Candida species are known to cause candidiasis which encompasses infections that range from superficial, such as oral thrush and vaginitis, to systemic and potentially life-threatening diseases. Candida infections of the latter category are also referred to as candidemia and are usually confined to severely immunocompromised persons, such as cancer, transplant, and AIDS patients as well as non-trauma emergency surgery patients [44]. Superficial infections of skin and mucosal membranes by Candida causing local inflammation and discomfort are common in many human populations [45, 46]. The capability of the extracts to suppress Cadnida strains at MIC ranging from 0.13 to 3.13 mg/mL-1 is encouraging as the organism is rarely susceptible to plant extracts action at low concentrations. Similarly, the extracts suppressed the growth of Trichophyton mucoides at MIC ranging from 0.39 – 3.13 mgmL-1. It has been reported that these fungi are major cause of destruction and biochemical changes of food commodities, candiasis and candida vaginatis, producing mycotoxins and carcinogens as well as serious threat to human health [25, 47]. The present study has shown that extract from M. serata root can suppress the growth of these organisms at MIC less than 1 mgmL-1.

The in vivo lethality in a simple zoological organism, such as brine shrimp lethality test (BST) might be used as a simple tool to guide screening and fractionation of physiological active plant extracts, where one of the simplest biological responses to monitor is lethality, since there is only one criterion; either dead or alive [48, 49]. In the present study, ethanol and methanol root extracts of M. serata displayed significant lethality against brine shrimp naupli with LC50 of 0.26 and 0.18 μgmL-1 respectively. There is a general toxicity test agreement that LC50 above 100 μgmL-1 is non-toxic while that below 100 μgmL-1 is indicative of toxicity. The significant lethality of the extracts from the root M. serata is an indication of the presence of potent cytotoxic compounds. The outcome of the present study presents M. serata root as a promising natural source of anti-tumor compounds and it deserves further explorations considering the rate of cancer spread in South Africa.

The results from this study have shown that extracts from this plant could inhibit the growth of several human pathogenic bacteria and fungi species at relatively low concentrations. This is an indication of the broad spectrum antimicrobial potential of M. serata that could make the species a candidate for antibiotic bioprospecting. The ability of the extracts from this herb to effectively suppress the growth of both human pathogenic bacteria and fungi at relatively low concentrations further validates the folkloric use of the species for the treatment of various human and livestock diseases. The observed antimicrobial activities in this study could be attributed to the presence of phytochemicals like saponins, tannins and phenolics [50].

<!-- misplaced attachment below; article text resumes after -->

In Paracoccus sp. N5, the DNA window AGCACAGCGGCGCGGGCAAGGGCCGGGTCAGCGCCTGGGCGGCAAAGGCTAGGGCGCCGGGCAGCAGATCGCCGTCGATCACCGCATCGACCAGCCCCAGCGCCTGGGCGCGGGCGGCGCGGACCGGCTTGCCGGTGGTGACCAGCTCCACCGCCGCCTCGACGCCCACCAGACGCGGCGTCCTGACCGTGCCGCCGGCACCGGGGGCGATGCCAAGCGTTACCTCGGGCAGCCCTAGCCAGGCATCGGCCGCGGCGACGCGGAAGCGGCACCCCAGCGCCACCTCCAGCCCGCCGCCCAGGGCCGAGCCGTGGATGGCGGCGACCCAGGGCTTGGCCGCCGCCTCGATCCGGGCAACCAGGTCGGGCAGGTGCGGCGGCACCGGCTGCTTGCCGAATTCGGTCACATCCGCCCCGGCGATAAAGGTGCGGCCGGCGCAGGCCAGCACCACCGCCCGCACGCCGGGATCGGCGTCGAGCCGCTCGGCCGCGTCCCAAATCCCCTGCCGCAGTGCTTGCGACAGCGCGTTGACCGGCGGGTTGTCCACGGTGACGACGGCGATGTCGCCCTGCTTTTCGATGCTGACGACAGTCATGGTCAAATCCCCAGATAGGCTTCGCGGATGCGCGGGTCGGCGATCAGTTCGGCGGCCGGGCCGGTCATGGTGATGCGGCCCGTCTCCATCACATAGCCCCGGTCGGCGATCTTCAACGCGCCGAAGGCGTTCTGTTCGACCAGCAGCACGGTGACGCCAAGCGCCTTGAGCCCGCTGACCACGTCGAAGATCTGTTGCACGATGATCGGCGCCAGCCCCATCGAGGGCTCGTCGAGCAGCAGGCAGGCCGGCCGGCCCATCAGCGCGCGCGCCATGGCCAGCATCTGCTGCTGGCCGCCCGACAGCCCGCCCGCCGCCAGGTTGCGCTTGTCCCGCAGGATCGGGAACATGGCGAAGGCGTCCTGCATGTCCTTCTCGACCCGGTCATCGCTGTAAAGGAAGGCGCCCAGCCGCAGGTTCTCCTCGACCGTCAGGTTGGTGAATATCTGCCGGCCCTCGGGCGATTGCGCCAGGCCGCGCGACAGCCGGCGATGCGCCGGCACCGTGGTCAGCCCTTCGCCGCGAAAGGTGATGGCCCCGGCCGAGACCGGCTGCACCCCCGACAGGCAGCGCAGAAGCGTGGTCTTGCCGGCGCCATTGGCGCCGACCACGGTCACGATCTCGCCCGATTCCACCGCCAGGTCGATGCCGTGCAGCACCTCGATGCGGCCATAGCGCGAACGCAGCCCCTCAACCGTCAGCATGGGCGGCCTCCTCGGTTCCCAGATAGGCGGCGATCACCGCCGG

Results from this study have shown that M. serata possessed broad spectrum antimicrobial activity; it is therefore a wonderful addition to the South African list of plants for antibiotics bioprospecting. Also, the cytotoxic effect displayed by the extracts from the root of this plant also makes the plant a candidate for antitumor bioprospecting for the South African population. Further study is ongoing on the isolation, purification and structural elucidation of the bioactive compounds in this plant.

Authors’ information

AOTA, Phytomedicine and Phytopharmacology Research Group, Department of Plant Sciences,

University of the Free state, Private Bag X13, Phuthaditjhaba 9866, South Africa.



Minimum inhibitory concentrations


KwaZulu Natal


University of the Free State.


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I thank the research committee of the UFS-Qwaqwa campus for funding. I also say thank you to my research assistant (Ms G. Mahanke) and post graduate students for their support.

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Correspondence to Anofi Omotayo Tom Ashafa.

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1. I am employed by the University of the Free State, South Africa and the article-processing charge shall be paid from my research account with entity number 211427604.

2. I am employed as a lecturer and researcher in a public university. I do not belong to the private sector I therefore hold no stocks or shares in any organization.

3. No patent and no intention of patenting any of the content of the manuscript.

4. As an employee of the University of the Free State, I state categorically that my employer has not and will not apply for patent on the content of this manuscript.

5. There are no financial competing interests.

6. There are no non-financial competing interests.

7. I unequivocally declared that there is no political, religious, personal, ideological, academic, intellectual and commercial competing interest on this manuscript.

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AOTA conceptualize, designed, conducted all experiments and drafted the manuscript.

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Ashafa, A.O.T. Medicinal potential of Morella serata (Lam.) Killick (Myricaceae) root extracts: biological and pharmacological activities. BMC Complement Altern Med 13, 163 (2013).